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Carotenoids Show Promise for Cancer

Apricots are an excellent source of carotenoidsCarotenoids are a group of phytonutrients (plant nutrients) that provide the yellow-orange-red pigments found in foods like carrots, sweet potatoes, apricots, mangoes, pumpkin, tomatoes, papaya, peaches, squash, and other similarly colored foods. You may have heard of beta-carotene, lutein, and lycopene, all of which are specific types of carotenoids.

While there are over 700 different carotenoids in nature, only about 60 are found in food. And the average person in North America eats fewer than a dozen different kinds and only in modest amounts.

Some carotenoids, specifically alpha-carotene, beta-carotene, and cryptoxanthin, convert to vitamin A in our bodies, which is essential for healthy skin and vision.  Astaxanthin, another carotenoid, has also become known for its study-proven ability to reduce inflammation.  Inflammation is increasingly linked to diseases like cancer, arthritis, brain disease, diabetes, and over 100 health conditions.  Lutein, another carotenoid, has become known for its study-proven ability to protect the eyes against degenerative diseases like macular degeneration.  While carotenoids’ ability to form vitamin A is important, they play other valuable roles.

Not only do carotenoids help strengthen our eyesight and boost our immunity to disease, they are powerful antioxidants that help ward off cancer and protect against the effects of aging. Studies at Harvard University of more than 124,000 people showed a 32 percent reduction in risk of lung cancer in people who consumed a variety of carotenoid-rich foods as part of their regular diet.

Women’s Healthy Eating and Living (WHEL) conducted a study of women who had completed treatment for early-stage breast cancer. Researchers found that women with the highest blood concentrations of carotenoids had the least likelihood of cancer recurrence.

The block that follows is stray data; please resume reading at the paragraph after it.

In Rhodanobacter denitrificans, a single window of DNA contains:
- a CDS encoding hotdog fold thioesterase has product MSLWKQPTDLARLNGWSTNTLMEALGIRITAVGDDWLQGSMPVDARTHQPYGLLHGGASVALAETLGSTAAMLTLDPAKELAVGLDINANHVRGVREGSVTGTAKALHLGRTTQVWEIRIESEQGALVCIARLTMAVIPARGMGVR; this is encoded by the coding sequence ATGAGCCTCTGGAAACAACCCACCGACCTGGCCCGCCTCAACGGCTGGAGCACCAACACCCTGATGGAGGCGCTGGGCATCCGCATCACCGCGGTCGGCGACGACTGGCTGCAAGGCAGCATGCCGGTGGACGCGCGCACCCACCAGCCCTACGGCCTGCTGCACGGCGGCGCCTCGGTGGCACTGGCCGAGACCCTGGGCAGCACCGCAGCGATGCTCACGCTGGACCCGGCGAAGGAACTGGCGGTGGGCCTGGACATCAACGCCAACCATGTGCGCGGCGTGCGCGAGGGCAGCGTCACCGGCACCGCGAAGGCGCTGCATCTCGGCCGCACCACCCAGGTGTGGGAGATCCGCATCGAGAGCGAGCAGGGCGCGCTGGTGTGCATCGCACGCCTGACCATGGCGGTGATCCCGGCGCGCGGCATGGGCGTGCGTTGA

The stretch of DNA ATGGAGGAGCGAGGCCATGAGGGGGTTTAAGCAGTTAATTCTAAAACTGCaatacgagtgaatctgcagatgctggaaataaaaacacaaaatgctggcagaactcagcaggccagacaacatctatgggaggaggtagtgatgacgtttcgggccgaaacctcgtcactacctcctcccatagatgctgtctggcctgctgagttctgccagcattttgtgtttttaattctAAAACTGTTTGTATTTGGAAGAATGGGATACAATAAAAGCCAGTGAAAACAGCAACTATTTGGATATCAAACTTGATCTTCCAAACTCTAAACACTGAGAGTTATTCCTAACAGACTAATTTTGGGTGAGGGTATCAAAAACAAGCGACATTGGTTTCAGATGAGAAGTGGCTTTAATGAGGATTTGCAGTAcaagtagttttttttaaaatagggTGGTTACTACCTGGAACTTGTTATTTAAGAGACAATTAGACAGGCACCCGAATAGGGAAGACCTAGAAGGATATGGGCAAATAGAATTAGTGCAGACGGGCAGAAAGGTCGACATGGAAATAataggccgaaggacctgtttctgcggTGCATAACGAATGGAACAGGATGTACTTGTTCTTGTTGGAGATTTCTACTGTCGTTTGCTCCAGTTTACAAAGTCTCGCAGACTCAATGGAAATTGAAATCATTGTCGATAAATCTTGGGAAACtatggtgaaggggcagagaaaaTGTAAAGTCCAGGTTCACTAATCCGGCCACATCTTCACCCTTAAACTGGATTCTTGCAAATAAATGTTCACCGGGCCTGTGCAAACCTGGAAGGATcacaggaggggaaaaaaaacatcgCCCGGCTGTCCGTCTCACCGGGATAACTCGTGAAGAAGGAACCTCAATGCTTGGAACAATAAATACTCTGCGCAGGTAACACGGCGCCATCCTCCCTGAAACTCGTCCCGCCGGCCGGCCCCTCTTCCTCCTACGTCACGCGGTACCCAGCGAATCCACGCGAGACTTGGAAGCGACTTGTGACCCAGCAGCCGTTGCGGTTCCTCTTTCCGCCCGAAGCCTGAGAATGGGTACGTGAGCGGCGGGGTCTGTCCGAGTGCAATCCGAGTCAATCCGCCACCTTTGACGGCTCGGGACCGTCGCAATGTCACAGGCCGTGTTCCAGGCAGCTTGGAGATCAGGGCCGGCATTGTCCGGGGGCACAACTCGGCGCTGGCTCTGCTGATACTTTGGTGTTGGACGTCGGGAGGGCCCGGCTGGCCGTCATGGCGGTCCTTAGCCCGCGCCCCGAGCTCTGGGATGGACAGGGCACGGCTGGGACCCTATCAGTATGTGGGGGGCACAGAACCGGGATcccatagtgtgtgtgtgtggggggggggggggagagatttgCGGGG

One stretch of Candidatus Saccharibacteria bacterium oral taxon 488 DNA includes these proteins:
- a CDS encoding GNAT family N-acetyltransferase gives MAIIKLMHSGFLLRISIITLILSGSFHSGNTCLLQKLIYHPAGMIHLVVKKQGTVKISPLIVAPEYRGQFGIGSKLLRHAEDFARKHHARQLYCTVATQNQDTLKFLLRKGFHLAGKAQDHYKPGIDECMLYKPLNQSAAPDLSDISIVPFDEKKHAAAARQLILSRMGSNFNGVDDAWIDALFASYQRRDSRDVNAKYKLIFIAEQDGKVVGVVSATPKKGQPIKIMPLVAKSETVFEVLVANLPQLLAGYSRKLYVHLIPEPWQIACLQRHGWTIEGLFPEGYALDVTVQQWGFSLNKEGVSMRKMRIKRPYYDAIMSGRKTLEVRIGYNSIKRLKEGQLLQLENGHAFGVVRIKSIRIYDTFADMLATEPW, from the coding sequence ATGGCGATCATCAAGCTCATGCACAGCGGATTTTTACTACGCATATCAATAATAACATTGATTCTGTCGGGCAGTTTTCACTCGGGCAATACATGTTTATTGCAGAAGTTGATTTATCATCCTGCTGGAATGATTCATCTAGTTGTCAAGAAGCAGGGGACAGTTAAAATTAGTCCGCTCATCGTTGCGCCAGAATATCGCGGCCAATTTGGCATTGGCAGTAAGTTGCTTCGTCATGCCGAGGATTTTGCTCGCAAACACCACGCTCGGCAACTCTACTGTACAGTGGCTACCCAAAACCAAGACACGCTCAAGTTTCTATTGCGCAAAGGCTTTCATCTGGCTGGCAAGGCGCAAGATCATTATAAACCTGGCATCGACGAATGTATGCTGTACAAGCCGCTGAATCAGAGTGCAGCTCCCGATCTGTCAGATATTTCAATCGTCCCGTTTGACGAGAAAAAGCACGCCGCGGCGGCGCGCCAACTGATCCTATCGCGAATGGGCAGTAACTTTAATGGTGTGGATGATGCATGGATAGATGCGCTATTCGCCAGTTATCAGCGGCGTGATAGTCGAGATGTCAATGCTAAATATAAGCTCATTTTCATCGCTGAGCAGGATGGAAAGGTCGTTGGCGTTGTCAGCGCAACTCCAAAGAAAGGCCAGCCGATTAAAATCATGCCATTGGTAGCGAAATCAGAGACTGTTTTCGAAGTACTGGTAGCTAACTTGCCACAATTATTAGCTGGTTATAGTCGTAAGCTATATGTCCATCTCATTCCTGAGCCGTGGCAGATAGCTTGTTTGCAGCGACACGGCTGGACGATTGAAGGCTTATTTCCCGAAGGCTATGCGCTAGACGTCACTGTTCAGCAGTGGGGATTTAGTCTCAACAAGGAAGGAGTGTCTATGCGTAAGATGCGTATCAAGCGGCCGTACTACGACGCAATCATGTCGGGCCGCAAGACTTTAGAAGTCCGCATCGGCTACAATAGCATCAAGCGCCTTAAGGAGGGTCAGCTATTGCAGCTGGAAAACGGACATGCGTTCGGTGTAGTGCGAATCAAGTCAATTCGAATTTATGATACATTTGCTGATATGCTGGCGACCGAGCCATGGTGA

Besides the brilliantly colored foods I mentioned earlier, dark green vegetables like broccoli, and leafy greens like collard, kale, and spinach also contain high amounts of carotenoids.

It’s easy to eat a carotenoid-rich diet just by paying attention to the colors on your plate at every meal.  Try to include fruits and vegetables that are yellow/orange, red, and green at each meal and you’ll know that you are benefiting from many health-promoting carotenoids.

For therapeutic purposes you may also wish to supplement with a combination of carotenoids.  Here is one of my preferred brands.  Additionally, there are excellent products containing high doses of specific carotenoids like beta-carotene, lutein, or astaxanthin.  I’ve linked to some of the brands I prefer.  Follow package instructions for each product since dosages tend to widely vary.

For more information consult my e-book CANCER-PROOF:  All-Natural Solutions for Cancer Prevention and Healing.  Subscribe to my free e-magazine World’s Healthiest News to receive weekly health news, tips, recipes and more. Follow me on Twitter @mschoffrocook and Facebook.  Copyright Michelle Schoffro Cook.  All rights reserved.

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